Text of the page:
3.1 Specialist diagnostic work-up

3.1 Specialist diagnostic work-up

The treatment team, after taking a thorough medical history, a thorough medical examination of the patient and reviewing prior tests (including imaging), should undertake some of the following investigations under the guidance of a specialist:

  • additional imaging, which may include a PET-CT scan
  • bronchoscopy, including endobronchial ultrasound-guided biopsy
  • CT or ultrasound-guided biopsy or aspiration
  • excisional biopsy or biopsy of a metastasis
  • sputum cytology in rare cases.

Molecular and immunotherapy biomarker testing of the tumour can inform the most appropriate treatment therapy for non-small-cell lung cancer (NSCLC). Enough tissue needs to be removed to properly test the sample (NCCN 2020) and may demonstrate the need for a repeat or surgical biopsy.

All diagnostic investigations should be completed within two weeks of the first specialist appointment.

Familial causes are rare in lung cancer, and testing is not usually needed.

Five to 10 per cent of all cancers are due to a genetic predisposition, although hereditary factors are rare in lung cancer. The features that suggest a genetic predisposition may include:

  • early age at onset
  • multiple primary cancers
  • family history of similar or related cancers.

In some cases certain pathological subtypes of cancer or tumour tests (immunohistochemistry or tumour genetic tests) may suggest an underlying inherited cancer predisposition.

Anyone diagnosed with cancer should have a detailed personal and family cancer history taken. Consult relevant guidelines to determine if referral to a familial cancer service is appropriate.

A familial cancer service assessment can determine if genetic testing is appropriate. Genetic testing is likely to be offered when there is at least a 10 per cent chance of finding a causative ‘gene error’ (pathogenic gene variant; previously called a mutation). Usually testing begins with a variant search in a person who has had cancer (a diagnostic genetic test). If a pathogenic gene variant is identified, variant-specific testing is available to relatives to see if they have or have not inherited the familial gene variant (predictive genetic testing).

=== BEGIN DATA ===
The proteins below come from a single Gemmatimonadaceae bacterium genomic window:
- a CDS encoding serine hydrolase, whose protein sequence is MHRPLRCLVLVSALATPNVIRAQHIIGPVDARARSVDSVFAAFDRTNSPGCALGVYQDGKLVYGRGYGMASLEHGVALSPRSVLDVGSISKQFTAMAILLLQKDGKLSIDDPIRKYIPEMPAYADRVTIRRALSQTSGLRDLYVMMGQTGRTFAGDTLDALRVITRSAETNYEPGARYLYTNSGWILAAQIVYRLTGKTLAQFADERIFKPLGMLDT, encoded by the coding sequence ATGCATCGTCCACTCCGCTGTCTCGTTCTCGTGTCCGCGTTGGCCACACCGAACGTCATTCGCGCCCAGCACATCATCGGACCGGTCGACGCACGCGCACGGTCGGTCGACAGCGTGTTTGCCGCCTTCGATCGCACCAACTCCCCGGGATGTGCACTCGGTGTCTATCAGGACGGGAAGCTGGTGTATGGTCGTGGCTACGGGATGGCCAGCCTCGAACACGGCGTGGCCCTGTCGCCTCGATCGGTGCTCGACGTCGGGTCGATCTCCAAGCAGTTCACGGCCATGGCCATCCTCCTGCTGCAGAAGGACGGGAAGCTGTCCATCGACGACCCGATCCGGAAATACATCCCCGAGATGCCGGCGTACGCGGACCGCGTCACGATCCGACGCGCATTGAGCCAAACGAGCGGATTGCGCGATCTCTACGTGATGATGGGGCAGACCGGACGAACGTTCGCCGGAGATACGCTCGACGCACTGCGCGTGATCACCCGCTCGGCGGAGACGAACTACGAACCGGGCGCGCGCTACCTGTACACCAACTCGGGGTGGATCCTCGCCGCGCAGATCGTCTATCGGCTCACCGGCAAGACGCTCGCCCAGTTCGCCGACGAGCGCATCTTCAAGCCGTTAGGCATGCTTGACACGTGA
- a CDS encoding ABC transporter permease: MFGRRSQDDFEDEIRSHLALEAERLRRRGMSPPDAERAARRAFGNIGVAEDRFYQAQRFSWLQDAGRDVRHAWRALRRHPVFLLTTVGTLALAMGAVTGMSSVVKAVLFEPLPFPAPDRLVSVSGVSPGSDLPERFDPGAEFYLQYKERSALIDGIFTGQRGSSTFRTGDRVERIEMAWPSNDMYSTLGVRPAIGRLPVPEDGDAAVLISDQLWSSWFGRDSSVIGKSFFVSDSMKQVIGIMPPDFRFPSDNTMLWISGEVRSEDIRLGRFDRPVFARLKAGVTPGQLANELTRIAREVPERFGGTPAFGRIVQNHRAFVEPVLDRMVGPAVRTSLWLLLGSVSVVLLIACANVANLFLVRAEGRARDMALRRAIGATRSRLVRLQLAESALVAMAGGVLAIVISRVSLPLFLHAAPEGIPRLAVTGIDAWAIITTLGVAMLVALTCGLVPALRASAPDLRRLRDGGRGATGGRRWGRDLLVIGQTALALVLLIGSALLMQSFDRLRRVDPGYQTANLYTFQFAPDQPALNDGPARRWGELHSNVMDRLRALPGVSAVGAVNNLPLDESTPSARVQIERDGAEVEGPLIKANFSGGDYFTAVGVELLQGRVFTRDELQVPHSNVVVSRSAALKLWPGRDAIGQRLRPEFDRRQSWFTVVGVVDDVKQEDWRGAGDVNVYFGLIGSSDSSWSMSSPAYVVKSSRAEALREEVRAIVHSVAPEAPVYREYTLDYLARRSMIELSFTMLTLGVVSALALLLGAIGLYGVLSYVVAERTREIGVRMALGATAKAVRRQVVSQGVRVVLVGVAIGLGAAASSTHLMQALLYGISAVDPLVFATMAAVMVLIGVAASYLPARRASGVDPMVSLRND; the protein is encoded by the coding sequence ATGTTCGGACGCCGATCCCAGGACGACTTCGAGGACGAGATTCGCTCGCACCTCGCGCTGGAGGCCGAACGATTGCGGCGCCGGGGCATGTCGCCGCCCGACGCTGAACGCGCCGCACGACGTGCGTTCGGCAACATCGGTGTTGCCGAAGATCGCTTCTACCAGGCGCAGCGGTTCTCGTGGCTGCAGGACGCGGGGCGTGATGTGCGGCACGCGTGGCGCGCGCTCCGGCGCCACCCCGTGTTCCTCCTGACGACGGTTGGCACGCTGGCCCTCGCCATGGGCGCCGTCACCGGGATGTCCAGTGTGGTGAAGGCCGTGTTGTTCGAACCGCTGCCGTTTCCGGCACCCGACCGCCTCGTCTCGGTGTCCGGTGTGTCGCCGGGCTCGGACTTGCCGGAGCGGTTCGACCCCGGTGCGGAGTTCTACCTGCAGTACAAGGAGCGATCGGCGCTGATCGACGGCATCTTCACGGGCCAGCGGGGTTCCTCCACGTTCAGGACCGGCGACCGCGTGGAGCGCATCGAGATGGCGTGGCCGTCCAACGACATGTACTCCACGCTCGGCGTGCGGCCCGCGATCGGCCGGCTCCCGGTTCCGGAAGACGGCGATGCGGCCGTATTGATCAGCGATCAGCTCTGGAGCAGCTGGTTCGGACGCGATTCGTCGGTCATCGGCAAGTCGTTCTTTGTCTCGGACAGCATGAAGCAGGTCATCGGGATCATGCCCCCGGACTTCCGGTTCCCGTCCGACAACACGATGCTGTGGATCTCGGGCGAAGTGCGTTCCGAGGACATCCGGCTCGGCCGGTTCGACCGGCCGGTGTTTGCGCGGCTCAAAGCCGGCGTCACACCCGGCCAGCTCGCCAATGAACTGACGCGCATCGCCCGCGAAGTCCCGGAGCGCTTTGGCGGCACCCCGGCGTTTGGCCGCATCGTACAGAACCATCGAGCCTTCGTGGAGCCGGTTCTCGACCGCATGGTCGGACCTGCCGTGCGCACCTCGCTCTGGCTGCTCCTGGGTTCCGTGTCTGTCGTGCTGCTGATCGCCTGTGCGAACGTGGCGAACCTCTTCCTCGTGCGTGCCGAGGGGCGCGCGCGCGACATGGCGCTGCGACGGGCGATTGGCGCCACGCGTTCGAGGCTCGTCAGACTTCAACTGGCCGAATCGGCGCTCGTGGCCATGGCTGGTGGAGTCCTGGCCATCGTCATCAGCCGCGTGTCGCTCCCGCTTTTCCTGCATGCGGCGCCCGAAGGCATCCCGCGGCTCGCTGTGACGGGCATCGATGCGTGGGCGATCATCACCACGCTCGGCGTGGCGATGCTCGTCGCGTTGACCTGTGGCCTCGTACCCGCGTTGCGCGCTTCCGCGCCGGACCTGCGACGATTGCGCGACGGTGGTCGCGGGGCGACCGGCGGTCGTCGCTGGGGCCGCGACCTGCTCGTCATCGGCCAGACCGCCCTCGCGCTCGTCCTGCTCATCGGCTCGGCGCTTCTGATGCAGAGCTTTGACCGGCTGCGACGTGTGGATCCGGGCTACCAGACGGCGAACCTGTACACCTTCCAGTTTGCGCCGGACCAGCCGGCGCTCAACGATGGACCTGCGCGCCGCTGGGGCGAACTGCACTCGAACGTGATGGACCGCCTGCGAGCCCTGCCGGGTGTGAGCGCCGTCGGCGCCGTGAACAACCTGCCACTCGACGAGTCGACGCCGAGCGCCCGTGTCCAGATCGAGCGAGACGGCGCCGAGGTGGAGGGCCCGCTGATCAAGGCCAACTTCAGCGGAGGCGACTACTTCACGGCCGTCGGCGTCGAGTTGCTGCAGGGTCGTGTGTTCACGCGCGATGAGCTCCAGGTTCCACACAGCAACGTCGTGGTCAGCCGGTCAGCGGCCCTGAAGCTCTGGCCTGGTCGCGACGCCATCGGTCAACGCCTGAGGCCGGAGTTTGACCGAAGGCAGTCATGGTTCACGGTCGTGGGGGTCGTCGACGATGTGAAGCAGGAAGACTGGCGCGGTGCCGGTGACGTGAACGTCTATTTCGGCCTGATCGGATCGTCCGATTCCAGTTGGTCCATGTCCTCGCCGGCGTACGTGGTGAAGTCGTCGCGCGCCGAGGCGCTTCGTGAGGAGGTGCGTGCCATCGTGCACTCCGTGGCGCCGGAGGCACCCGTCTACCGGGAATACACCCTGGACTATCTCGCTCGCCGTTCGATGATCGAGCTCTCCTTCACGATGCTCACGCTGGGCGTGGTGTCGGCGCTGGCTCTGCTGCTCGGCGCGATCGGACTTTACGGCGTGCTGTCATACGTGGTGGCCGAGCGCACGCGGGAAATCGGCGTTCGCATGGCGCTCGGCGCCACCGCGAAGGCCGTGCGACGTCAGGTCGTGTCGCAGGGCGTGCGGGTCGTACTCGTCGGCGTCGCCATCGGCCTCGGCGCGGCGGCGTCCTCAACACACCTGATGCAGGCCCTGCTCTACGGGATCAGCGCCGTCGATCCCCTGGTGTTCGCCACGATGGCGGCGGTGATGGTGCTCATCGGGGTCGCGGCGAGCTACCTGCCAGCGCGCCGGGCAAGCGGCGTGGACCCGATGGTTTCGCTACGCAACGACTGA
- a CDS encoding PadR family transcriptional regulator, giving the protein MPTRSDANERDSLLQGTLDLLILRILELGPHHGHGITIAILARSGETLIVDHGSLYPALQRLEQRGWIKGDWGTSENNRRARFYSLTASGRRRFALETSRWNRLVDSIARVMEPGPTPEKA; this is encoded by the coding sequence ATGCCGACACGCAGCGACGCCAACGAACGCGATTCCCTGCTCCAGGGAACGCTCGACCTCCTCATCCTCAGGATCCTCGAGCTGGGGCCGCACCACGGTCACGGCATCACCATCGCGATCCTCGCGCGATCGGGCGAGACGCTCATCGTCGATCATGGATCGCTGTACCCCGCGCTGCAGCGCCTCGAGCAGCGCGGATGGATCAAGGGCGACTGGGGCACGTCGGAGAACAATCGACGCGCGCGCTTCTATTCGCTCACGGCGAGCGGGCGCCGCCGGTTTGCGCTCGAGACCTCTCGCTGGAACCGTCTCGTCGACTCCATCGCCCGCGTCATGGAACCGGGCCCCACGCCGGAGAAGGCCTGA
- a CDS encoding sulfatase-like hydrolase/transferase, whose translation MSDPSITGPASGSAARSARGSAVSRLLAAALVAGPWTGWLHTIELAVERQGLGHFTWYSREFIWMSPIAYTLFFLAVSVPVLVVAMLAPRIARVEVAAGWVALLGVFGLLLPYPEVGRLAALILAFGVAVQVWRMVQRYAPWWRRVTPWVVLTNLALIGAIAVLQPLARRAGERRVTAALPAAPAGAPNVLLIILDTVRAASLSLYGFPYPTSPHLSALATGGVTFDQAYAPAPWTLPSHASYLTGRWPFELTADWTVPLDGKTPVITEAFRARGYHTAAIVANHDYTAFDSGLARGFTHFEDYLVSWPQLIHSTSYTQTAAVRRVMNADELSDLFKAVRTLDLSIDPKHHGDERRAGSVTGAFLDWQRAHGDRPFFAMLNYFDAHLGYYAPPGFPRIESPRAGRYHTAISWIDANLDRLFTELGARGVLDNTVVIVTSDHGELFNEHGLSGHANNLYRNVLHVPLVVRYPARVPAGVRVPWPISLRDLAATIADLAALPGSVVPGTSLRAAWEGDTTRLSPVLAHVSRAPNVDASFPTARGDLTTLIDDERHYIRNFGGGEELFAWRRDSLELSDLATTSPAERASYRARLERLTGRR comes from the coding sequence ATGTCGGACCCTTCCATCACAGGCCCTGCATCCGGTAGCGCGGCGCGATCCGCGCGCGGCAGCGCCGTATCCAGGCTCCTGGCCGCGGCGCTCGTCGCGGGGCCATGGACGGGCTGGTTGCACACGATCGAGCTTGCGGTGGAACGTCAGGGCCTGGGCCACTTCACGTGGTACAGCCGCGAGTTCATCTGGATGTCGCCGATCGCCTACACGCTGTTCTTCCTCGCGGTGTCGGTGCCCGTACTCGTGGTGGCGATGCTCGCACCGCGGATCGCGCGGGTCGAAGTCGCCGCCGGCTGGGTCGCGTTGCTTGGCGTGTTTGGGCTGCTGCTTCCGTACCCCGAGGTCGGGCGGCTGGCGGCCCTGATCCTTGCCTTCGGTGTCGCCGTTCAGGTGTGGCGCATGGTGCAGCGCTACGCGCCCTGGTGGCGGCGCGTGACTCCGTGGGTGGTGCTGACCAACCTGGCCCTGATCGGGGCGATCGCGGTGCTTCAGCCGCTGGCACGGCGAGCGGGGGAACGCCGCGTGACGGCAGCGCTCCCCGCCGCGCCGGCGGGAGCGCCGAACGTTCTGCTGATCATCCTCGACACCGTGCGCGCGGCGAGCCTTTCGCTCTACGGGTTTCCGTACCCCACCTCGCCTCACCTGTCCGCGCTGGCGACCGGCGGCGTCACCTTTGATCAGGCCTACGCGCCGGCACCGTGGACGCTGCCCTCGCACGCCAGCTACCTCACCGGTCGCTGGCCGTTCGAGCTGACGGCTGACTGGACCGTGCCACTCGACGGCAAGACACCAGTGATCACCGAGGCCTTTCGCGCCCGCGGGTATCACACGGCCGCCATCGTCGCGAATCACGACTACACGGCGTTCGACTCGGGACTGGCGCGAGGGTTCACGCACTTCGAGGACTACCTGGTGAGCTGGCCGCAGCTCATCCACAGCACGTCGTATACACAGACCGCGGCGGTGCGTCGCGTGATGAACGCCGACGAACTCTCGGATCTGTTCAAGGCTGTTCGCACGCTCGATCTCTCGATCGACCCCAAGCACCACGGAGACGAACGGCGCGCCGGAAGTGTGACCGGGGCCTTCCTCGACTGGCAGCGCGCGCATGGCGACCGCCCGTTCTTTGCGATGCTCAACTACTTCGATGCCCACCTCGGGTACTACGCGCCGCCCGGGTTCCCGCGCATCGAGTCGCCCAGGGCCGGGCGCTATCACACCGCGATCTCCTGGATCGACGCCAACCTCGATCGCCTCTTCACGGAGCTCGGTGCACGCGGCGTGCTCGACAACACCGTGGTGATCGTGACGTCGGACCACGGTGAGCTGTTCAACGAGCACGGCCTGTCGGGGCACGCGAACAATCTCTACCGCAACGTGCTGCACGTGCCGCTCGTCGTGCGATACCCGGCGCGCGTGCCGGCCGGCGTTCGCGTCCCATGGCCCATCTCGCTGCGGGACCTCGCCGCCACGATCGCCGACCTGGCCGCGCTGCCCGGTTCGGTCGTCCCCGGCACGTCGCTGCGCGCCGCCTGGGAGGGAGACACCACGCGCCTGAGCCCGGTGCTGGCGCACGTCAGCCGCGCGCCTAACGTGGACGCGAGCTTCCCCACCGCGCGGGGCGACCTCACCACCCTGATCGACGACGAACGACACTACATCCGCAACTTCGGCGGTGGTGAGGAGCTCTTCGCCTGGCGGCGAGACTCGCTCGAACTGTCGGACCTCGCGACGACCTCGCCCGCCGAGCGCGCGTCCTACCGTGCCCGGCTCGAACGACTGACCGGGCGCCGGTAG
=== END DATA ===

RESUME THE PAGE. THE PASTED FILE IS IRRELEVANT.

Medicare funds some genetic tests via a Medicare Benefits Schedule (MBS) item number but most are not. Depending on the personal and family history, the relevant state health system may fund public sector genetic testing.

Pre-test counselling and informed consent is required before any genetic testing. In some states the treating team can offer ‘mainstream’ diagnostic genetic testing, after which referral is made to a familial cancer service if a pathogenic gene variant is identified. The familial cancer service can provide risk management advice, facilitate family risk notification and arrange predictive genetic testing for the family.

Visit the Centre for Genetics Education website for basic information about cancer in a family.

Pharmacogenetics describes how individual genetic differences can lead to differences in the way certain medicines interact with the body. These interactions can affect the effectiveness of medications and any side effects. Applying pharmacogenetics to treatment planning may help patients to be prescribed the most appropriate treatment at the optimal dose from the beginning of treatment (NHMRC 2013).